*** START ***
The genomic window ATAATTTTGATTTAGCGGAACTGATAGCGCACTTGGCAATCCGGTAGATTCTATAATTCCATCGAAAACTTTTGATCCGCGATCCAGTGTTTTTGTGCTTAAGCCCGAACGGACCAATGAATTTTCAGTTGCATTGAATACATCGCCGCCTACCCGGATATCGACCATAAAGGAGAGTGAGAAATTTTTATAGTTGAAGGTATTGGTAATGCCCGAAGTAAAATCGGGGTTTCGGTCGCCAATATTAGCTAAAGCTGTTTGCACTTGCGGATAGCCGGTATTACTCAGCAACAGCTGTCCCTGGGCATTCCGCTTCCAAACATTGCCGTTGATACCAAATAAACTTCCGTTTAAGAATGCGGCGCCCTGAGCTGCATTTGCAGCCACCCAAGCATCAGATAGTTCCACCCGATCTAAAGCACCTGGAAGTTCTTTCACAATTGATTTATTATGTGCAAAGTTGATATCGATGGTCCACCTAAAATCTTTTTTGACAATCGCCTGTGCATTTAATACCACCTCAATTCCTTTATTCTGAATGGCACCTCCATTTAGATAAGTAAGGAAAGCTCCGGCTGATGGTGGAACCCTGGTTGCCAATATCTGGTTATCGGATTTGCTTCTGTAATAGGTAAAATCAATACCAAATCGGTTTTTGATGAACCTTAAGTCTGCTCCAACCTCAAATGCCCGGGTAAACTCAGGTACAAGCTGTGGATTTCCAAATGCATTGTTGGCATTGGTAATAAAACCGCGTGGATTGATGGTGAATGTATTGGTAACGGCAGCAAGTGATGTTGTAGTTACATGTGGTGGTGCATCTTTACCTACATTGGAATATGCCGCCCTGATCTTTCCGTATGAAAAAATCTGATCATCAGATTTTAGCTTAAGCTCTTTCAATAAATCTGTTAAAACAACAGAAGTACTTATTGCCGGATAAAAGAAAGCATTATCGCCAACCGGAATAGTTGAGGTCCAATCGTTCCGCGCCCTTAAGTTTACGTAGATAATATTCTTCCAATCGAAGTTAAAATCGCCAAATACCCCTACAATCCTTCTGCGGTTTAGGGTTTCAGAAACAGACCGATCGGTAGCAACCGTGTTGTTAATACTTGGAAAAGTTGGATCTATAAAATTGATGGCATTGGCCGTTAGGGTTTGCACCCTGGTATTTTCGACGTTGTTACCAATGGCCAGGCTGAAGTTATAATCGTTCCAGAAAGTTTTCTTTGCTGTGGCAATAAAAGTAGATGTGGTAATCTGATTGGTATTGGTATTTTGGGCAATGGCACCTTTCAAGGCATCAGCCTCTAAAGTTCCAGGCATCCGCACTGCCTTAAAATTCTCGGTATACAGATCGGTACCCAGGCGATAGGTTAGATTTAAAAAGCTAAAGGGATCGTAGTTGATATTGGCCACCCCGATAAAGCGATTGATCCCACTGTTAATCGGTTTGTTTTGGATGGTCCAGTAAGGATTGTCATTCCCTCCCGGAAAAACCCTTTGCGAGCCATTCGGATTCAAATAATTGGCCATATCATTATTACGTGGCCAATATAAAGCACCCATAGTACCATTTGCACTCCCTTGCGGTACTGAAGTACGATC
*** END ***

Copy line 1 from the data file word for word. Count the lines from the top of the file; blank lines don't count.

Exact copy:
The genomic window ATAATTTTGATTTAGCGGAACTGATAGCGCACTTGGCAATCCGGTAGATTCTATAATTCCATCGAAAACTTTTGATCCGCGATCCAGTGTTTTTGTGCTTAAGCCCGAACGGACCAATGAATTTTCAGTTGCATTGAATACATCGCCGCCTACCCGGATATCGACCATAAAGGAGAGTGAGAAATTTTTATAGTTGAAGGTATTGGTAATGCCCGAAGTAAAATCGGGGTTTCGGTCGCCAATATTAGCTAAAGCTGTTTGCACTTGCGGATAGCCGGTATTACTCAGCAACAGCTGTCCCTGGGCATTCCGCTTCCAAACATTGCCGTTGATACCAAATAAACTTCCGTTTAAGAATGCGGCGCCCTGAGCTGCATTTGCAGCCACCCAAGCATCAGATAGTTCCACCCGATCTAAAGCACCTGGAAGTTCTTTCACAATTGATTTATTATGTGCAAAGTTGATATCGATGGTCCACCTAAAATCTTTTTTGACAATCGCCTGTGCATTTAATACCACCTCAATTCCTTTATTCTGAATGGCACCTCCATTTAGATAAGTAAGGAAAGCTCCGGCTGATGGTGGAACCCTGGTTGCCAATATCTGGTTATCGGATTTGCTTCTGTAATAGGTAAAATCAATACCAAATCGGTTTTTGATGAACCTTAAGTCTGCTCCAACCTCAAATGCCCGGGTAAACTCAGGTACAAGCTGTGGATTTCCAAATGCATTGTTGGCATTGGTAATAAAACCGCGTGGATTGATGGTGAATGTATTGGTAACGGCAGCAAGTGATGTTGTAGTTACATGTGGTGGTGCATCTTTACCTACATTGGAATATGCCGCCCTGATCTTTCCGTATGAAAAAATCTGATCATCAGATTTTAGCTTAAGCTCTTTCAATAAATCTGTTAAAACAACAGAAGTACTTATTGCCGGATAAAAGAAAGCATTATCGCCAACCGGAATAGTTGAGGTCCAATCGTTCCGCGCCCTTAAGTTTACGTAGATAATATTCTTCCAATCGAAGTTAAAATCGCCAAATACCCCTACAATCCTTCTGCGGTTTAGGGTTTCAGAAACAGACCGATCGGTAGCAACCGTGTTGTTAATACTTGGAAAAGTTGGATCTATAAAATTGATGGCATTGGCCGTTAGGGTTTGCACCCTGGTATTTTCGACGTTGTTACCAATGGCCAGGCTGAAGTTATAATCGTTCCAGAAAGTTTTCTTTGCTGTGGCAATAAAAGTAGATGTGGTAATCTGATTGGTATTGGTATTTTGGGCAATGGCACCTTTCAAGGCATCAGCCTCTAAAGTTCCAGGCATCCGCACTGCCTTAAAATTCTCGGTATACAGATCGGTACCCAGGCGATAGGTTAGATTTAAAAAGCTAAAGGGATCGTAGTTGATATTGGCCACCCCGATAAAGCGATTGATCCCACTGTTAATCGGTTTGTTTTGGATGGTCCAGTAAGGATTGTCATTCCCTCCCGGAAAAACCCTTTGCGAGCCATTCGGATTCAAATAATTGGCCATATCATTATTACGTGGCCAATATAAAGCACCCATAGTACCATTTGCACTCCCTTGCGGTACTGAAGTACGATC